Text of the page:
Influencing Witnesses, Giving Threats, Fleeing From Justice, Or Obstructing Procedure Of Fair Trial Cannot Be Overlooked While Granting Bail – Supreme Court
A three-judge Bench of CJI NV Ramana, Justice Surya Kant, and Justice Hima Kohli has held that the bail can be revoked where the Court has considered irrelevant factors or has ignored relevant available material, that renders the order granting bail legally untenable.
"The gravity of the offence, conduct of the accused and societal impact of an undue indulgence by Court when the investigation is at the threshold, are also amongst a few situations, where a Superior Court can interfere in an order of bail to prevent the miscarriage of justice and to bolster the administration of criminal justice system," the Court observed.
An appeal was preferred by the original complainant against the judgment of the Punjab and Haryana High Court which had granted anticipatory bail to the Respondent-Accused (Mother-in-law of the deceased) who was charged under Sections 304B, 302, and 120B of IPC.
In this case, an FIR was lodged by the father of the deceased accusing the in-laws of the deceased, including the Respondent-Accused of harassing and physically torturing the deceased on the pretext of dowry demands. It was alleged by the Appellant that since the demands of the Respondent-Accused were not met, Respondent administered poison to his daughter, which led to her death.
The Trial Court had denied anticipatory bail to the Respondent and the appeal was dismissed as withdrawn by the High Court. Thereafter, the Respondent-Accused was on the run and was declared an absconder under Section 82 of CrPC.
Upon granting of bail to the Respondent's younger son, she filed two petitions before the High Court and sought the quashing of the order which had declared her as a proclaimed offender and further sought anticipatory bail. This was followed by the grant of interim bail by the Court to the Respondent on the premise that she had joined the investigation and was entitled to seek parity with her younger son who was granted anticipatory bail. Subsequently, by the impugned order, both her applications were allowed by the High Court.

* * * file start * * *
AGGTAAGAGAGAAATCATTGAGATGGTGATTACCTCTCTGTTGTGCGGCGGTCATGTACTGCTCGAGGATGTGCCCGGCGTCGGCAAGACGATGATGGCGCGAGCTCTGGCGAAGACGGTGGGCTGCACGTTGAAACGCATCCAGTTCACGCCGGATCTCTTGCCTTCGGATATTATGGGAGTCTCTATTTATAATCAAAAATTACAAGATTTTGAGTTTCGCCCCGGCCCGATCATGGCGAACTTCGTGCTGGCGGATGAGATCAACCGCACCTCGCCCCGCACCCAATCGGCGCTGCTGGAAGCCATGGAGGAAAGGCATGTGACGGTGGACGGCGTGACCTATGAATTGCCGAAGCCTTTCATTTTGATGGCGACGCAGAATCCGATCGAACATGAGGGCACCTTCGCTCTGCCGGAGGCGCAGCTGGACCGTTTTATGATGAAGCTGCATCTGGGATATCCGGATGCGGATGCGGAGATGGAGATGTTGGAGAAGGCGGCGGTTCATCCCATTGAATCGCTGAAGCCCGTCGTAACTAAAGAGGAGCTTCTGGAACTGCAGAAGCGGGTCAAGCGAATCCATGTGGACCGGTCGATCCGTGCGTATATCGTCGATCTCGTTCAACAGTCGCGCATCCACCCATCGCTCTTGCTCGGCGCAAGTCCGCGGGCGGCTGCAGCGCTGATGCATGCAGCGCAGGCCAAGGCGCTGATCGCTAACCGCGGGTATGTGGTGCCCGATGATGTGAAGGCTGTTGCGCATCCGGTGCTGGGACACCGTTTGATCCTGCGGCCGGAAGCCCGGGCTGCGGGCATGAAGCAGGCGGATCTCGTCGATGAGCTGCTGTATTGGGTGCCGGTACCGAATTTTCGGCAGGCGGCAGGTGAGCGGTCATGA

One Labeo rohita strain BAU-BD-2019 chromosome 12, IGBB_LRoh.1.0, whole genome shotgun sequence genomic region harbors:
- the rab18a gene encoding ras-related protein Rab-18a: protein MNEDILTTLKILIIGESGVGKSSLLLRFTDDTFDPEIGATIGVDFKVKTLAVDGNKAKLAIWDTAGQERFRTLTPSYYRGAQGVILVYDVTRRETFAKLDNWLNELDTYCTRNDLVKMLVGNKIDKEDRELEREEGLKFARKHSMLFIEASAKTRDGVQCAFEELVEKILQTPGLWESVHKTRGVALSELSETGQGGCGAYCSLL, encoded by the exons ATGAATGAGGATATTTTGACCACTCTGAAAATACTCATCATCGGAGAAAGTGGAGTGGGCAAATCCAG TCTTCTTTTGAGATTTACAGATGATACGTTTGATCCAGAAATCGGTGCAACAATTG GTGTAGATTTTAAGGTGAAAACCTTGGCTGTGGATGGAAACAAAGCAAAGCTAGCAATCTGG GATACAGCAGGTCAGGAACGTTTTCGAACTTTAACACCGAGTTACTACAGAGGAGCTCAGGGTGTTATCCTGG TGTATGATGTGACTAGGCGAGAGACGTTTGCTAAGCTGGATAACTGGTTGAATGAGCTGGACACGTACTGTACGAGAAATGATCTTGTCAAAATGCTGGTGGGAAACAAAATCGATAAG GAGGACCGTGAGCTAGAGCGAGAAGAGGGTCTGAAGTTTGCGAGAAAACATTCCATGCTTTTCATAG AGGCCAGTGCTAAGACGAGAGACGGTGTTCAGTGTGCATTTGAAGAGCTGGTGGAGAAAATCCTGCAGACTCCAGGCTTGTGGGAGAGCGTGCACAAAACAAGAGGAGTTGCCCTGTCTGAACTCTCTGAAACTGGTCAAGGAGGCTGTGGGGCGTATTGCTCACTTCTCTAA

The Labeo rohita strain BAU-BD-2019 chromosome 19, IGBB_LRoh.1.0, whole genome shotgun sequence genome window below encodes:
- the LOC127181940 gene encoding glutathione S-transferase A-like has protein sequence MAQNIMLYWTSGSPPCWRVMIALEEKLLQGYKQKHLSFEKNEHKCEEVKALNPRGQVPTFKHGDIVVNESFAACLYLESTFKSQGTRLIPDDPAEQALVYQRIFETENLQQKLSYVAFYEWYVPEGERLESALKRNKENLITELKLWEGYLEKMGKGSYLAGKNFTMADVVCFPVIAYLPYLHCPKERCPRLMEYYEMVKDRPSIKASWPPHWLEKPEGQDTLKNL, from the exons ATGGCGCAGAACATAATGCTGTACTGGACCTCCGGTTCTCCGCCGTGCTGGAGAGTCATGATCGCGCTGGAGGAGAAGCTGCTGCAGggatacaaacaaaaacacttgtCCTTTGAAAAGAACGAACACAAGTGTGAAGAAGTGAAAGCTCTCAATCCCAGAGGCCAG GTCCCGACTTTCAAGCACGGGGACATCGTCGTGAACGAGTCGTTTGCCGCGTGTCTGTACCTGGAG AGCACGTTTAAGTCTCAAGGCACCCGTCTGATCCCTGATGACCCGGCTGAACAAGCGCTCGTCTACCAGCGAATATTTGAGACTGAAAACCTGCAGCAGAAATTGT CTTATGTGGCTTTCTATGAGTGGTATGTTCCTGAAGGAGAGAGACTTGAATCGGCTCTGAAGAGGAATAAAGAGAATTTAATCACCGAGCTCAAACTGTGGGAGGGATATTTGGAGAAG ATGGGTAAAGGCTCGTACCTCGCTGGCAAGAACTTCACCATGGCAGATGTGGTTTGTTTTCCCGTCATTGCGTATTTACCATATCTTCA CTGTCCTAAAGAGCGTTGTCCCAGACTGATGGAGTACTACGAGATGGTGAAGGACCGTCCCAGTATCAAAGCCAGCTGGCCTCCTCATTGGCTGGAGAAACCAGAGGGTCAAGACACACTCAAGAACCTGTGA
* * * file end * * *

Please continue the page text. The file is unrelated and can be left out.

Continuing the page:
The Apex Court, after considering the contentions of the parties at length, made the following observations –
"It would be fruitful to recapitulate the well-settled legal principle that the cancellation of bail is to be dealt on a different footing in comparison to a proceeding for grant of bail. It is necessary that 'cogent and overwhelming reasons' are present for the cancellation of bail. Conventionally, there can be supervening circumstances which may develop post the grant of bail and are non-conducive to fair trial, making it necessary to cancel the bail."
"This Court has repeatedly viewed that while granting bail, especially anticipatory bail which is per se extraordinary in nature, the possibility of the accused to influence prosecution witnesses, threatening the family members of the deceased, fleeing from justice or creating other impediments in the fair investigation, ought not to be overlooked," the Bench opined.
The Court while rejecting the anticipatory bail of the accused held, "The offence alleged in the instant case is heinous and protrudes our medieval social structure which still wails for reforms despite multiple efforts made by Legislation and Judiciary."
Regarding the issue of seeking parity with the co-accused who was granted an anticipatory bail, the Court held, "It is indubitable that some of the allegations against all the family members are common but there are other specific allegations accusing the Respondent Accused of playing a key role in the alleged offence."
"These facts put her on a starkly different pedestal than the coaccused with whom she seeks parity". Hence, the Court held that High Court had wrongly accorded the benefit of parity in favor of the Respondent-Accused.
The Court concluded its proceedings by setting aside the impugned order of the High Court and directing the Respondent-Accused to surrender within a period of one week.